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I have a Dell SC1430 running XUbuntu 16.04 acting as a Mythtv backend server. It's been running fine for many years but now after upgrading from 12.04, via 14.04 to 16.04 (using do-release-upgrade) the system time is off by 2 hours and it can't be set to the correct time.

When I, or any mechanism such as ntpd or timesyncd, tries to set the time, it immediately changes back. I get this in syslog when trying ntpd:

Sep 17 12:32:33 eddie ntpd[21484]: proto: precision = 0.131 usec (-23)
Sep 17 12:32:33 eddie ntpd[21484]: restrict 0.0.0.0: KOD does nothing without LIMITED.
Sep 17 12:32:33 eddie ntpd[21484]: restrict ::: KOD does nothing without LIMITED.
Sep 17 12:32:33 eddie ntpd[21484]: Listen and drop on 0 v6wildcard [::]:123
Sep 17 12:32:33 eddie ntpd[21484]: Listen and drop on 1 v4wildcard 0.0.0.0:123
Sep 17 12:32:33 eddie ntpd[21484]: Listen normally on 2 lo 127.0.0.1:123
Sep 17 12:32:33 eddie ntpd[21484]: Listen normally on 3 eth0 192.168.1.11:123
Sep 17 12:32:33 eddie ntpd[21484]: Listen normally on 4 lo [::1]:123
Sep 17 12:32:33 eddie ntpd[21484]: Listen normally on 5 eth0 [fe80::219:b9ff:fe22:9d01%2]:123
Sep 17 12:32:33 eddie ntpd[21484]: Listening on routing socket on fd #22 for interface updates
Sep 17 10:32:52 eddie systemd[28438]: Time has been changed
Sep 17 10:32:52 eddie ntpd[21484]: ntpd: time set -7188.398130 s
Sep 17 10:32:52 eddie systemd[2506]: Time has been changed
Sep 17 10:32:52 eddie systemd[1]: Time has been changed
Sep 17 12:32:41 eddie systemd[28438]: Time has been changed
Sep 17 12:32:41 eddie systemd[2506]: Time has been changed
Sep 17 12:32:41 eddie systemd[1]: Time has been changed

As you can see, the time actually changes for a moment, then something is changing it back.

Timedatectl status gives me:

root@eddie:~# timedatectl status 
      Local time: Sun 2017-09-17 14:24:12 CEST
  Universal time: Sun 2017-09-17 12:24:12 UTC
        RTC time: Sun 2017-09-17 12:24:12
       Time zone: Europe/Stockholm (CEST, +0200)
 Network time on: no
NTP synchronized: no
 RTC in local TZ: no

UTC should be 10:24:12 and Local time should be 12:24:12 in this example.

My best guess is that some other program/process is (trying) to keep the time correct but gets confused with timezone or whatnot after the upgrade.

As I suggested above I have tried using NTP instead of the timedatectl approach, but the behavior is exactly the same.

This is not a dual-boot situation that I've read others having issues with.

Any help would be greatly appreciated!

  • Sep 17 10:32:52 eddie systemd[28438]: Time has been changed so check what systemd time service is doing ;) Probably: hwclock --systoh Set the time to something and then do THAT command yourself. See if that changes your clock to the wrong time – Rinzwind Sep 17 '17 at 11:42
  • I did timedatectl set-time "12:00" and then hwclock --systohc but nothing changes permanently. I get the same type of entries in syslog - time changes back immediately. How can I check what systemd time service is doing? – erik Sep 17 '17 at 12:07
  • Use timedatectl to assure that your time zone is set correctly, then use the set-local-rtc option to set the clock to local/rtc. – heynnema Sep 17 '17 at 13:31
1

I'm a bit unsure what the problem was but I solved it by:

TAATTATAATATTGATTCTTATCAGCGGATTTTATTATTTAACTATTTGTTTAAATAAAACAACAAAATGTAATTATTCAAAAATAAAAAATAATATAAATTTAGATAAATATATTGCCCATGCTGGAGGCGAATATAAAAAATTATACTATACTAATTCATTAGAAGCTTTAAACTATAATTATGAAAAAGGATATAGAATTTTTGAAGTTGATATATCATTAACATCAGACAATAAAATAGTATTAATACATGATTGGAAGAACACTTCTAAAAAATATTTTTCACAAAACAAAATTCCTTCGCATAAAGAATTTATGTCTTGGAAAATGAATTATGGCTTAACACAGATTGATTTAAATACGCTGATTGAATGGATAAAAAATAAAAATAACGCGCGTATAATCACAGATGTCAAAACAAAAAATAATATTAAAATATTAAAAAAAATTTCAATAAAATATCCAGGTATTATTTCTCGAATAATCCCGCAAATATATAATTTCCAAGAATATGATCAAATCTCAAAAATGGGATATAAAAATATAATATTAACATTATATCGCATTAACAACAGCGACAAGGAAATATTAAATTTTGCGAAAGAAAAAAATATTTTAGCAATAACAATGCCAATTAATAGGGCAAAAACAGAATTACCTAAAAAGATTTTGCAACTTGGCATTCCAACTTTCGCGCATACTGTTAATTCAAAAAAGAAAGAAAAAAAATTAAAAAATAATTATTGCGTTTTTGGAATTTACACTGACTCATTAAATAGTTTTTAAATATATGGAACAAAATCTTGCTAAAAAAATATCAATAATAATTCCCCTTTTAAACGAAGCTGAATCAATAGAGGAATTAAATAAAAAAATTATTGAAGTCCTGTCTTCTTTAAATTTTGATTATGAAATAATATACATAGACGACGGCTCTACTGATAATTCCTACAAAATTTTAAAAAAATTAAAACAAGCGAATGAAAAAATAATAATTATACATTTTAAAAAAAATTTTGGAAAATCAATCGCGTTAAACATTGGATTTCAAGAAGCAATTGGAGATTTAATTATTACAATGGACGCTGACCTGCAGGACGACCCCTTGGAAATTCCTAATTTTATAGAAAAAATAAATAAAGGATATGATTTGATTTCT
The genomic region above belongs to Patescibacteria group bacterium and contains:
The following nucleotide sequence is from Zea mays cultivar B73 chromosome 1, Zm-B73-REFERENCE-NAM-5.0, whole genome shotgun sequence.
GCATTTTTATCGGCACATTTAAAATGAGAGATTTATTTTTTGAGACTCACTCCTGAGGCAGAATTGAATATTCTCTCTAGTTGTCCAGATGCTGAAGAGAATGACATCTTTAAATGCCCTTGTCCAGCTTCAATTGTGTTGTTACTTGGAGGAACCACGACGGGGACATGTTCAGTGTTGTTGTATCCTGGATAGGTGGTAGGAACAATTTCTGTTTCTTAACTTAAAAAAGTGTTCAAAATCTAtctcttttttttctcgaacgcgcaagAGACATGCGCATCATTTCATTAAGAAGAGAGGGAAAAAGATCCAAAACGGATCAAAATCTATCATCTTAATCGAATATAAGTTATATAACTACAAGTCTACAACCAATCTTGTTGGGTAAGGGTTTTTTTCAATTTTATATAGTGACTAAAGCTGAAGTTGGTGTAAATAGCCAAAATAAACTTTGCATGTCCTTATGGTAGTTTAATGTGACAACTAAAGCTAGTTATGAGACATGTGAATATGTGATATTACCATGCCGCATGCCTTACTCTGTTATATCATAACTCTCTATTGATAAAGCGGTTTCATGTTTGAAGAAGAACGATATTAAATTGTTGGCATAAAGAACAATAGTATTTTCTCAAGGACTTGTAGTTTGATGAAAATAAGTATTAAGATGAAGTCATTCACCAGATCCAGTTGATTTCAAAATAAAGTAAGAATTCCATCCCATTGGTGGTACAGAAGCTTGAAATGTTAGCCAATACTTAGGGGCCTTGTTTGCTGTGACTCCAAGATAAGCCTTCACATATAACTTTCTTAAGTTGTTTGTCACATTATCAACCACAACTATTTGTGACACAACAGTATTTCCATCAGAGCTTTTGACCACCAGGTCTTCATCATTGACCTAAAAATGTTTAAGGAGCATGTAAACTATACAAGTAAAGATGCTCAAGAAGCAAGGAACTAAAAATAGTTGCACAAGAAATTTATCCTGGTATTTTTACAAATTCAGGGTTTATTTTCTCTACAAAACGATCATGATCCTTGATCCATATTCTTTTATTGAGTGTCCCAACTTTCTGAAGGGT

1. Assuring ntp service doesn't start at boot (chmodding -x to /usr/sbin/ntpd)
  2. Logging in via keyboard at the server as opposed to ssh from another client.
  3. Resetting timezone and turning on "network time" in GUI
  4. Rebooting
  5. Assuring ntp service is started at boot
  6. Rebooting again

A few comments: In syslog it seemed that some systemd service was resetting the time after I tried to set time correctly. The process id:s revealed that my login via ssh was responsible for one of those processes and lightdm for the other one. Therefore I logged in via keyboard at the server itself to have only one systemd time service running.

Also, systemctl status systemd-timesyncd.service reported:

● systemd-timesyncd.service - Network Time Synchronization
   Loaded: loaded (/lib/systemd/system/systemd-timesyncd.service; enabled; vendor preset: enabled)
  Drop-In: /lib/systemd/system/systemd-timesyncd.service.d
           └─disable-with-time-daemon.conf
   Active: inactive (dead)
Condition: start condition failed at Sun 2017-09-17 16:09:41 CEST; 4min 35s ago
           ConditionFileIsExecutable=!/usr/sbin/ntpd was not met

Hence the chmodding of /usr/sbin/ntpd

  • You solution is not so clear... Why don't you simply uninstall ntpd? Since timesyncd is working, there's no need to keep them all working. I used ntpdate and ntp for many years, now timedatectl is enough. Another thing you must check is BIOS clock must rather set to UTC, so clock with be properly synchronized. – Redbob Sep 17 '17 at 15:03
  • @Redbob thanks for your input. Other packages depends on ntp. Furthermore, this is not about choosing a method, ntp or timedatectl, for internet time, it's about being able to change the time regardless of method. I also tried having BIOS clock in both UTC and local time, but that didn't change the behavior of the immediate resetting. – erik Sep 17 '17 at 17:39
  • You're sure, Erik. I didn't realize that ntp is time-server, as timedatectl is time-client. I guess datetimectl isn't synchonized with ntp. Verify if datetimectl is synchronized to ntp by timedatectl set-ntp true or $ timedatectl set-ntp false if it doesn't works. – Redbob Sep 18 '17 at 3:32

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